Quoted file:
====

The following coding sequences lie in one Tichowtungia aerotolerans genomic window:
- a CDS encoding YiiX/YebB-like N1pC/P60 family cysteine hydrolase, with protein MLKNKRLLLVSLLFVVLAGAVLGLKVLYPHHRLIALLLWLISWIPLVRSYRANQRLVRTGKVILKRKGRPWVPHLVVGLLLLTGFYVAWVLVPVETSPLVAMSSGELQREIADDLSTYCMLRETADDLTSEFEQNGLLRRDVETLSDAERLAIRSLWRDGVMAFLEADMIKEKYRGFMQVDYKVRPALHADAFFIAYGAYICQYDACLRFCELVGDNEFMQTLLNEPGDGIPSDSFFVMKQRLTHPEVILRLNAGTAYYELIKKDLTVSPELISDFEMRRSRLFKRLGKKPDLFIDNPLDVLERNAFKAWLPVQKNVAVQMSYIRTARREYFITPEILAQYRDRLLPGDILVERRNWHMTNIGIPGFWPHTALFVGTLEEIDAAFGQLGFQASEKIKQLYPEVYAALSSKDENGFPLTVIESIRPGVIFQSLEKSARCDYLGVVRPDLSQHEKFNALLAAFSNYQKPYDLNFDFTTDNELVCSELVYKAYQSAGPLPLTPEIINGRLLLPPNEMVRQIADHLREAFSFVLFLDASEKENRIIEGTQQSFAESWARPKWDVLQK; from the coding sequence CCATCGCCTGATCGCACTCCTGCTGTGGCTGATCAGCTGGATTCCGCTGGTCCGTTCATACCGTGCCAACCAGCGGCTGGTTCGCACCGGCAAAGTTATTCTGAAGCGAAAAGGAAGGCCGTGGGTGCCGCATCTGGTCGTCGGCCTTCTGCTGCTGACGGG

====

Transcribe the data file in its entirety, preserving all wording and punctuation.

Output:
The following coding sequences lie in one Tichowtungia aerotolerans genomic window:
- a CDS encoding YiiX/YebB-like N1pC/P60 family cysteine hydrolase, with protein MLKNKRLLLVSLLFVVLAGAVLGLKVLYPHHRLIALLLWLISWIPLVRSYRANQRLVRTGKVILKRKGRPWVPHLVVGLLLLTGFYVAWVLVPVETSPLVAMSSGELQREIADDLSTYCMLRETADDLTSEFEQNGLLRRDVETLSDAERLAIRSLWRDGVMAFLEADMIKEKYRGFMQVDYKVRPALHADAFFIAYGAYICQYDACLRFCELVGDNEFMQTLLNEPGDGIPSDSFFVMKQRLTHPEVILRLNAGTAYYELIKKDLTVSPELISDFEMRRSRLFKRLGKKPDLFIDNPLDVLERNAFKAWLPVQKNVAVQMSYIRTARREYFITPEILAQYRDRLLPGDILVERRNWHMTNIGIPGFWPHTALFVGTLEEIDAAFGQLGFQASEKIKQLYPEVYAALSSKDENGFPLTVIESIRPGVIFQSLEKSARCDYLGVVRPDLSQHEKFNALLAAFSNYQKPYDLNFDFTTDNELVCSELVYKAYQSAGPLPLTPEIINGRLLLPPNEMVRQIADHLREAFSFVLFLDASEKENRIIEGTQQSFAESWARPKWDVLQK; from the coding sequence CCATCGCCTGATCGCACTCCTGCTGTGGCTGATCAGCTGGATTCCGCTGGTCCGTTCATACCGTGCCAACCAGCGGCTGGTTCGCACCGGCAAAGTTATTCTGAAGCGAAAAGGAAGGCCGTGGGTGCCGCATCTGGTCGTCGGCCTTCTGCTGCTGACGGG